Most visitors to the Charleston Historic District explore the famous streets, either casually or by taking a guided tour. Along the way, several historic churches stand out including St. Philips Episcopal Church, the Circular Congregational Church on Meeting Street and the neighboring Unitarian Church and St. John's Lutheran Church, both located along Archdale Street.
Something most visitors and many residents do not know, however, is that there is a lovely walkway that connects these historic churches. Situated in the historic heart of Charleston and yet quite off the beaten path, Gateway Walk provides a respite from the busy main streets as it meanders through time-weathered graveyards and secluded gardens, much of the way in the quiet shade of moss-draped live oaks.
The first civic project of the Garden Club of Charleston, Gateway Walk opened on April 10, 1930, in celebration of the 250th anniversary of the founding of Charleston. The inspiration of former Garden Club president Mrs. Clelia Peronneau McGowan, following a visit to Paris where she enjoyed the quiet gardens of the city, Gateway Walk is one of Charleston's best-hidden treasures.
Directions to Gateway Walk
Gateway Walk is located within three adjacent blocks Between Archdale Street at the western side, Church Street at the eastern side and Queen Street at the southern side. Street names along the northern border change from block to block. Moving west to east, they are Clifford Street, Horlbeck Alley, and Cumberland Street.
There are several entry points to the walkway. If you wish to walk the full three blocks, it is best to begin on Archdale at the entrance next to St. John's Lutheran Church or on Church Street across from St. Philip's Episcopal Church. If you begin on Archdale Street there are lovely views of the St. Philip's steeple.
Things to See Along the Gateway Walk
- St. John's Lutheran Church (5 Clifford Street at Archdale Street) - Established in 1742, both the church building and the cemetery are listed on the National Registry of Historic Places. The present Greek Revival style church building, the second church built on the site, was dedicated in 1818.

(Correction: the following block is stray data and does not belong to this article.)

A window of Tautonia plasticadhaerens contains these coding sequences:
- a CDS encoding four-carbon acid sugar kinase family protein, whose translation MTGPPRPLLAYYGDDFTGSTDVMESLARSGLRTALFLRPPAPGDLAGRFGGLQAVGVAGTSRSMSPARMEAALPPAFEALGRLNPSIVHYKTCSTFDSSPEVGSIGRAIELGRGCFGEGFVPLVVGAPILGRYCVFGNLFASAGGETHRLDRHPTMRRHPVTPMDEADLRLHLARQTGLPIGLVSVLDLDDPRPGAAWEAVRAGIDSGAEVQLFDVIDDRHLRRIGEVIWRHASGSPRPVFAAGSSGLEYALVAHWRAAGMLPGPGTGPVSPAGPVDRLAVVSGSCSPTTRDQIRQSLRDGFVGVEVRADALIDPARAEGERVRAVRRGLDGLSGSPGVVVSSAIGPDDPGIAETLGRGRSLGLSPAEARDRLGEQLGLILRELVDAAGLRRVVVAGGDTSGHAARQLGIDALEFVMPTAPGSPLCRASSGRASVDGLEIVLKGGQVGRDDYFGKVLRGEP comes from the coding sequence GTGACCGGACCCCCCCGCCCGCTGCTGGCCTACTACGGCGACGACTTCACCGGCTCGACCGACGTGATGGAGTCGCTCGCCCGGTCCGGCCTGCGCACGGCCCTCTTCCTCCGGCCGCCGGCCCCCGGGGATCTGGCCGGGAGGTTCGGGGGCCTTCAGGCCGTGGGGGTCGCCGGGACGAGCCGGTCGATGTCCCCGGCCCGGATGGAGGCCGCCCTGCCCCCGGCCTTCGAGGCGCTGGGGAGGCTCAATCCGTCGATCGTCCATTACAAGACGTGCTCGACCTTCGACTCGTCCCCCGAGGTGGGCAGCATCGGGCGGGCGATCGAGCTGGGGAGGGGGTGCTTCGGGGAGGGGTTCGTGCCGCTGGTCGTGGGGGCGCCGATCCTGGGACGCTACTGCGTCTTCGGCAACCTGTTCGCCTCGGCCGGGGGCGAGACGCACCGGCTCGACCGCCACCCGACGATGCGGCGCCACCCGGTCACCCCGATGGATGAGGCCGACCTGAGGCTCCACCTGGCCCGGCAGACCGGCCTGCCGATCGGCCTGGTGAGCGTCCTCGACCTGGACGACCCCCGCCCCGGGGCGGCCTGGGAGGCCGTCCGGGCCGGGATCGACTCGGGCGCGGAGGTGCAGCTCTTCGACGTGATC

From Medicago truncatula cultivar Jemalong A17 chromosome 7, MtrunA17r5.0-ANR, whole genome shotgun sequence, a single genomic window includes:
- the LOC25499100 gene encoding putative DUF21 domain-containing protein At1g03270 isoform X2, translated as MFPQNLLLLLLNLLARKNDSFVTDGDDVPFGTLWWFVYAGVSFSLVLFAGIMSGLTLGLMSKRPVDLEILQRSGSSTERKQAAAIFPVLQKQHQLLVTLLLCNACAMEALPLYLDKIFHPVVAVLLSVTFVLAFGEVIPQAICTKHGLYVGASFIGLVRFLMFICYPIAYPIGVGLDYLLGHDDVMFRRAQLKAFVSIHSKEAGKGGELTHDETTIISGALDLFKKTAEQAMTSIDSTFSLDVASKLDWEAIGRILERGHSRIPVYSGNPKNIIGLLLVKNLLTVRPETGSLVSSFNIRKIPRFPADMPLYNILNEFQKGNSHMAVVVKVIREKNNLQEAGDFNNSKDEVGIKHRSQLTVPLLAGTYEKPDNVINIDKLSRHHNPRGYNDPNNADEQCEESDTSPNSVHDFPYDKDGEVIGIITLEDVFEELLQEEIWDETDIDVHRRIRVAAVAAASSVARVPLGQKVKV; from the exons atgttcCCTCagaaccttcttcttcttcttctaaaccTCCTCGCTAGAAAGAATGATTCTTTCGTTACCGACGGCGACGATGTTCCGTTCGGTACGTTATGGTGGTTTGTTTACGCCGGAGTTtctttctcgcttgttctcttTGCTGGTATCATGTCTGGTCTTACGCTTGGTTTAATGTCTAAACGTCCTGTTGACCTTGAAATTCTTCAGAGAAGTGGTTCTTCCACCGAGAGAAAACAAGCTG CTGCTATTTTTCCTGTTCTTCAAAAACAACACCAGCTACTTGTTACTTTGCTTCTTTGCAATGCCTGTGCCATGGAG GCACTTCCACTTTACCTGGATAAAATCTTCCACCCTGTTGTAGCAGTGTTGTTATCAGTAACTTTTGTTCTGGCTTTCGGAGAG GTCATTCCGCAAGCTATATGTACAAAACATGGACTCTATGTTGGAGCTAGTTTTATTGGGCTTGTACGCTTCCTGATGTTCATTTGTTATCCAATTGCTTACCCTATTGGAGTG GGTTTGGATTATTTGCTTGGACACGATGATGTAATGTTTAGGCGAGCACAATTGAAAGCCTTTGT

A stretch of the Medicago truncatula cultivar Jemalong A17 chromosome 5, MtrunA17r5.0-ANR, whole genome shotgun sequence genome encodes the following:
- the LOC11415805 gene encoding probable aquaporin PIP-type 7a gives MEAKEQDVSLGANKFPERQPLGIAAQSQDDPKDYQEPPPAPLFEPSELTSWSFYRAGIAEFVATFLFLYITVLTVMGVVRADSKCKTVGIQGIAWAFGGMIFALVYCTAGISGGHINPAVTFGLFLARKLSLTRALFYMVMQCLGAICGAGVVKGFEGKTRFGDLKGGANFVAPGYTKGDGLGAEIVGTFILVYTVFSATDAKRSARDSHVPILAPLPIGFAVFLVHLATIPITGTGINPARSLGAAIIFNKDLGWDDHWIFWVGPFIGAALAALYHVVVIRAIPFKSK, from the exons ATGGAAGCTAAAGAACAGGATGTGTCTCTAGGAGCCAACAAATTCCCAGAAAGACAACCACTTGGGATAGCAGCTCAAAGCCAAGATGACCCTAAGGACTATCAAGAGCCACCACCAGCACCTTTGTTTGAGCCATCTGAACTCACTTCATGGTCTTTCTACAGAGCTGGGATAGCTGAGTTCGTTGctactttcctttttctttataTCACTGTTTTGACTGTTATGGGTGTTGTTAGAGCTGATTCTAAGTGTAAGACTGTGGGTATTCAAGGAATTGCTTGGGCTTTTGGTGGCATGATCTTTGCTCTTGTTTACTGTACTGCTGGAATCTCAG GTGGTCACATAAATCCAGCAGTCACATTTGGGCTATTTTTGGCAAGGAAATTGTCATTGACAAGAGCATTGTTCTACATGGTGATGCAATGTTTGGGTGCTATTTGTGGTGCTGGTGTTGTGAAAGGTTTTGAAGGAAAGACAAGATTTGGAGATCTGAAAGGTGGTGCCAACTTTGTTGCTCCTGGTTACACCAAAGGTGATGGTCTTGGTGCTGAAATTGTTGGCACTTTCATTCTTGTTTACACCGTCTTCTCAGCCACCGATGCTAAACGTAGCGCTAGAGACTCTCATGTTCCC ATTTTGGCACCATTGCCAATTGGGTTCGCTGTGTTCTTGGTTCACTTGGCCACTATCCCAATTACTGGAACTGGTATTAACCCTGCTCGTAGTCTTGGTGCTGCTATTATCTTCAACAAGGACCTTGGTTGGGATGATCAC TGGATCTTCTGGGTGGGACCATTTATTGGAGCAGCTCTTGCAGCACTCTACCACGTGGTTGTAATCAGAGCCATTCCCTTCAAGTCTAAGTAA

- The Unitarian Church (4 Archdale Street) - A National Historic Landmark, this is the oldest Unitarian church in the South.
- Charleston Library Society (Cross King Street to 164 King Street) - Founded December 28, 1748 by 17 young men of various professions, Charleston Library Society moved to this building, designed in the Beaux Arts classical style, in 1914.
- Gibbes Museum of Art (135 Meeting Street) - Charleston's only visual arts museum, the Gibbes Museum of Art opened April 11, 1905. The building was designed in the popular turn of the century Beaux Arts style. A lovely garden courtyard is located behind the museum building.
- Circular Congregational Church and Parish House (Cross Meeting Street to 150 Meeting Street) - Organized in 1681, Circular Congregational Church is one of the oldest continuously worshiping congregations in the South. The present church building, the fourth on this site and a National Historic Landmark, was built circa 1892. It is one of the few examples of Richardson Romanesque architecture in Charleston.
The previous and third church building, constructed in 1804 to 1806 and destroyed by fire in 1861, was a circular structure designed by architect and native Charlestonian Robert Mills. At that time, Mills also designed the Parish House, the small Greek Revival structure located on the church grounds. The Circular Congregational Church graveyard is Charleston's oldest burial ground. One of the family monuments dates back to 1695.
- St. Philip's Episcopal Church (146 Church Street) - St. Philip's Episcopal Church, formed in 1680 by colonists of Charles Town, was the first Anglican church established south of Virginia and is home to the oldest congregation in South Carolina. The present church building, a National Historic Landmark, was built between 1835 and 1838. The steeple, which was designed by E.B. White, was added approximately ten years later.
The church graveyard is the final resting place for several famous people including John C. Calhoun (former Secretary of War and Vice President of the United States), Edward Rutledge (signer of the Declaration of Independence), Charles Pinckney (signer of the Constitution) and Dubose Heyward (author and playwright) best known for his novel Porgy and the subsequent opera Porgy and Bess.
- Wrought Iron Gates - In addition to the places listed above, there are ten wrought iron gates along the walkway for which the Gateway Walk was named.